About me

I have been writing poetry and stories since I was a child, and a love of reading was instilled in me from an early age. I am passionate about writing, and hope you enjoy the books I have written. Whilst most of you sleep soundly in your beds, like many Parkinson’s patients, insomnia dictates, so during those hours that sleep eludes me, the house is tranquil and quiet, an atmosphere perfect to immerse myself in writing. My life has been a series of strange events, which have without doubt contributed to my creativity. To publish anything is to bear one’s soul to the world. It is to stand naked and let everyone see who you really are. I have poured my heart and soul out on paper and I hope to share this journey, immersing you in a story, capturing your attention and firing the imagination. Through my writing and public speaking I hope to bring greater awareness to the general public about living with chronic disease.

Wednesday, September 18, 2013

Swapping roles

I suddenly found myself in a new situation; a role I have not played before. My husband had to undergo a routine medical test, and advised by the doctor, he would need to be accompanied and driven home. Usually I am the patient, and my husband escorts me to all my doctor's appointments, and waits calmly while I have tests or surgery, but this time the tables were turned as we swapped roles for the day. Our daughter had taken time off work as she was the designated driver, and the three of us, all for one and one for all, set off to the medical center. Sitting in the waiting area was the strangest feeling of all and quite foreign to me, for over the years we've become accustomed to our allotted roles. I'm the patient and my husband has the role of caregiver. That's the way it's always been and what we're used to. So unaccustomed to this reversal of roles, when my husband's name was called, he rushed off down the corridor at warp speed and was quickly out of view. I didn't even get the chance to give him the customary long lingering kiss, or say the mandatory "good luck" which he always whispers encouragingly to me before a test or surgery. But with Parkinson's it takes me so long to stand up, my walking painfully slow, I couldn't catch up with him before he disappeared through the automatic sliding doors, that made a swooshing noise reminiscent of the doors in Star Ship Enterprise. All that we were missing was a doctor named "Bones"! My husband was boldly going where he had not ventured forth before.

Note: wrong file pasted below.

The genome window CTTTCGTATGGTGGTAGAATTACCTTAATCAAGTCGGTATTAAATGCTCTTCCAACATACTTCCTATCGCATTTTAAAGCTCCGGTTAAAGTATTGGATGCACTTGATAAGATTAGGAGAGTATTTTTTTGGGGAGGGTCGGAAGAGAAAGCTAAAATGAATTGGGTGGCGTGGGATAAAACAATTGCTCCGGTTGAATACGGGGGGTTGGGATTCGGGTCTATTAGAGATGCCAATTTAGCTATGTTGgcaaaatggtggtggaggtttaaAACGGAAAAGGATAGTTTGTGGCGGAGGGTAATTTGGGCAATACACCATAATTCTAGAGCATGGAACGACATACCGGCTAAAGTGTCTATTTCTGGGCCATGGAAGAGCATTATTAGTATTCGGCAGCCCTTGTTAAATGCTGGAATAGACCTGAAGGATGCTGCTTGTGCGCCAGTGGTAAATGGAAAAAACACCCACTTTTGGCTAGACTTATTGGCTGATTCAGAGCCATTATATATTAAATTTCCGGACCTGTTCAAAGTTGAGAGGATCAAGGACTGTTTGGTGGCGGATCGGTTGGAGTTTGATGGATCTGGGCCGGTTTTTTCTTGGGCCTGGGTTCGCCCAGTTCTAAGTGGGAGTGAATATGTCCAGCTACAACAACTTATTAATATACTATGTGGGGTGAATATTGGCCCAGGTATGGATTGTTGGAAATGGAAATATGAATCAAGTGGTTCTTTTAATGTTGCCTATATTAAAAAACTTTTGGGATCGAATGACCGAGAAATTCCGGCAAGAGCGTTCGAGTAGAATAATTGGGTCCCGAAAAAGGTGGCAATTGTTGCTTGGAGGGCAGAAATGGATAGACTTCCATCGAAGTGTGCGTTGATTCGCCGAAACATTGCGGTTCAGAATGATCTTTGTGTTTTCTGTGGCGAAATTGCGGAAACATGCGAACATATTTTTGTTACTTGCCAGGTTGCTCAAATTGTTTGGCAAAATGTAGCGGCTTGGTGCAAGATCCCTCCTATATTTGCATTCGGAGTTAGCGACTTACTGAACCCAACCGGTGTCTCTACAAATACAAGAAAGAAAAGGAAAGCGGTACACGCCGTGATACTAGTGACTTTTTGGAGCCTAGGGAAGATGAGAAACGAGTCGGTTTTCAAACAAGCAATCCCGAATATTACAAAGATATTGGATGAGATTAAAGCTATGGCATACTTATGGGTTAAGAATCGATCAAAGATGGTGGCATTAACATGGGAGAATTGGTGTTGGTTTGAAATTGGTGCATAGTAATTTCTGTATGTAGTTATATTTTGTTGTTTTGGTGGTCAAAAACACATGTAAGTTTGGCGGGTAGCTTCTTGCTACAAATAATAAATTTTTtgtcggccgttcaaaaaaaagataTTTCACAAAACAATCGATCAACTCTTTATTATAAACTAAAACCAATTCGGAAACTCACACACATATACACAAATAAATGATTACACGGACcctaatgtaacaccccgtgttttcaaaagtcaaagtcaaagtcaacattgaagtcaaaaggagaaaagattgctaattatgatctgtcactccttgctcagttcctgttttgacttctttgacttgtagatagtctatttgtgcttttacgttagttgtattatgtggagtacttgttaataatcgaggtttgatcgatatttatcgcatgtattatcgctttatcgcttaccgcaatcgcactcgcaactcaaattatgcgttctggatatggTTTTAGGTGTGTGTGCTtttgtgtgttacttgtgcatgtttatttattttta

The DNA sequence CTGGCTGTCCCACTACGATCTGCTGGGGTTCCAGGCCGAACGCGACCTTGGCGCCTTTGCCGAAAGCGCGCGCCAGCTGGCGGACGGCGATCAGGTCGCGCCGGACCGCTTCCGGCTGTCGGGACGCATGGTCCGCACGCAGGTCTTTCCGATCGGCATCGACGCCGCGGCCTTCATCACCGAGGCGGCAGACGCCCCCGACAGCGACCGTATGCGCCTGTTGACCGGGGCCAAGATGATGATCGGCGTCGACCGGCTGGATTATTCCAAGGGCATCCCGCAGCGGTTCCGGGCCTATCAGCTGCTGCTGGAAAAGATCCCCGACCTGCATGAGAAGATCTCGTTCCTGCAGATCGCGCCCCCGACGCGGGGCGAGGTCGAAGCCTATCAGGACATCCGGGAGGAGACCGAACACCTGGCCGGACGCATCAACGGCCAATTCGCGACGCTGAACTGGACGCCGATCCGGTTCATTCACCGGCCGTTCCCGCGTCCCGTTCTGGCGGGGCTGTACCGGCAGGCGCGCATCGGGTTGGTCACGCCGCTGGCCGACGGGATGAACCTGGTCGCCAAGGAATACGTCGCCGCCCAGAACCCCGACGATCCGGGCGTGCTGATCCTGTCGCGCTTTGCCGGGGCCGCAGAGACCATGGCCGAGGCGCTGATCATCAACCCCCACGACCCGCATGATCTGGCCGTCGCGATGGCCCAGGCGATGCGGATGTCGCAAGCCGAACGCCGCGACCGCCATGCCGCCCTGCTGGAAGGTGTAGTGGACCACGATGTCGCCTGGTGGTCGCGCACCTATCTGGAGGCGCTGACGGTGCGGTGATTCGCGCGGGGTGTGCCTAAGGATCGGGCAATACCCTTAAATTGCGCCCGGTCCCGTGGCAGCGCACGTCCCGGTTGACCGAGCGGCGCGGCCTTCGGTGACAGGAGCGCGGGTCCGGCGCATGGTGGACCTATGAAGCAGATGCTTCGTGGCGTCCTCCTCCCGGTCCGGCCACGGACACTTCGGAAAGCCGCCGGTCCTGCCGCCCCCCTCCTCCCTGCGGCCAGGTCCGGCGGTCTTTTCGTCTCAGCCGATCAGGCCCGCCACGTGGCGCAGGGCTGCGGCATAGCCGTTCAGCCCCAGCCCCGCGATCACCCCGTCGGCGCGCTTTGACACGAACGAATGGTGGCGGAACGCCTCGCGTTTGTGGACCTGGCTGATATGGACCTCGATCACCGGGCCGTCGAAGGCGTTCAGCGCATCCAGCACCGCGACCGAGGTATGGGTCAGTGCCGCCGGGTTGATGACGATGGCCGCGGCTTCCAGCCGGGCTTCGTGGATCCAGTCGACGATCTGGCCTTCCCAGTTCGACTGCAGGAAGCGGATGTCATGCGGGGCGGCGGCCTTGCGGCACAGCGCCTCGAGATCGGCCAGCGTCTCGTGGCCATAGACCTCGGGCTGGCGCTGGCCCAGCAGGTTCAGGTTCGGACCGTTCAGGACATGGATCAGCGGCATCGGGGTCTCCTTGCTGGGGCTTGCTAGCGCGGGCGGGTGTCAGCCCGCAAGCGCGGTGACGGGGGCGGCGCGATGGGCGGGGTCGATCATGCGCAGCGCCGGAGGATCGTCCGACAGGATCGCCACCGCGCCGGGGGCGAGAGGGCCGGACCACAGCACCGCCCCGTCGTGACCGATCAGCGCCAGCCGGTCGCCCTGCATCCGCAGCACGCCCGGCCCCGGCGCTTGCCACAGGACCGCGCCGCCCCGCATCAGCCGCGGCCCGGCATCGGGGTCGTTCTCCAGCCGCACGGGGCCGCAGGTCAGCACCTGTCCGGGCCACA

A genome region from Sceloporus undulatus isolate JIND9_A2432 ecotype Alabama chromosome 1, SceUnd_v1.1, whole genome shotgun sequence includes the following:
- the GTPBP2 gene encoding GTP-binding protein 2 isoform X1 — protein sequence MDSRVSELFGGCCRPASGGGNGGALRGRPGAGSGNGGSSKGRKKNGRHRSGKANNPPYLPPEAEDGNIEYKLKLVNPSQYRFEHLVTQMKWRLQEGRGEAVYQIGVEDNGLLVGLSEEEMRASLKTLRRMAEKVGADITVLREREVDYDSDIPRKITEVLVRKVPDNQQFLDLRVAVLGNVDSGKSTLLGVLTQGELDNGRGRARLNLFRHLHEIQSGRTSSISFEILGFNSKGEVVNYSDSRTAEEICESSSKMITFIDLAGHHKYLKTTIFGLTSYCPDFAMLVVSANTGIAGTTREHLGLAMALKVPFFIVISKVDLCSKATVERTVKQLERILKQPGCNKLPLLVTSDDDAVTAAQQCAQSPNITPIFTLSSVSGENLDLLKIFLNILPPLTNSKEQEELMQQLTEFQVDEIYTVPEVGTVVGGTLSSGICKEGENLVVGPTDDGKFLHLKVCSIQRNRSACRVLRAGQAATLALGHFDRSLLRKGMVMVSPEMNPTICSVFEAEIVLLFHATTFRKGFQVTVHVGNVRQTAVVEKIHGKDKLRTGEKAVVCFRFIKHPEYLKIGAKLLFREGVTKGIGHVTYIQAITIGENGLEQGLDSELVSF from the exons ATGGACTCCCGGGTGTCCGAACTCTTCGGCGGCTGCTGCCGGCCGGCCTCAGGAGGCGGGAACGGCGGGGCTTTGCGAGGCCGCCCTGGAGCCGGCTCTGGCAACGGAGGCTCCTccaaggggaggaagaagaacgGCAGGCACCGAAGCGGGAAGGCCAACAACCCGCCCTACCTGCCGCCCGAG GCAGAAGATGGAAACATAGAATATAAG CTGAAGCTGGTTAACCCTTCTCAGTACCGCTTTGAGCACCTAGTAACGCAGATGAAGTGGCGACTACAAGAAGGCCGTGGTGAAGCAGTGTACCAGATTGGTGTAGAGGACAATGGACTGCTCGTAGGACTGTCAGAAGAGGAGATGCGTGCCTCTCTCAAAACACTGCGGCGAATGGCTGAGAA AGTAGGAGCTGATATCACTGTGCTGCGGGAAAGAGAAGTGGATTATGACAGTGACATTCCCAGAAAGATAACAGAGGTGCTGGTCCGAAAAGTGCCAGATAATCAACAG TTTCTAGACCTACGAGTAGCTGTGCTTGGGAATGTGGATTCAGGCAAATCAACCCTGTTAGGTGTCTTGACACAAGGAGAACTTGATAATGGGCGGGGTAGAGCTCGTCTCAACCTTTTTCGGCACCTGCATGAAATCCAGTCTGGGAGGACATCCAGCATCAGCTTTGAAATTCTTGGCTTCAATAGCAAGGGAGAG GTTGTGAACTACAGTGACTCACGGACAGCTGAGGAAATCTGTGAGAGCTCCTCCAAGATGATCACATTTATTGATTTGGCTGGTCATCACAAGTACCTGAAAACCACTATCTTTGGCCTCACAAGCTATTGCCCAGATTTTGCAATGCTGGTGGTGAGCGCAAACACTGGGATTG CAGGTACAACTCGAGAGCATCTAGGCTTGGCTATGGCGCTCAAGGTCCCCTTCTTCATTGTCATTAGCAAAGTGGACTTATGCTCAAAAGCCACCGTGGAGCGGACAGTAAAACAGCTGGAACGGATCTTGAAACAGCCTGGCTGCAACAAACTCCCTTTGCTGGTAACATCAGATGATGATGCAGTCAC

I'm sure we are like most couples and have the habit of always sleeping on a particular side of the bed. It's almost like an unwritten rule that is never broken, and even when staying with family or in hotel we automatically without hesitation or question sleep on the same side of the bed as we do at home. To sleep on the opposite side would just be wrong! So there I sat waiting for my husband in a long sterile looking corridor, and it felt weird, very odd indeed - I was on the wrong side!

Finally he materialised, and all was well. However, since I have years of experience under my belt of tests and surgery and practically have a masters degree in being hospitalised! I think we'll stick to the roles we know best, for he is the best caring husband any woman could ask for, and I've endless patience in being a good patient! 

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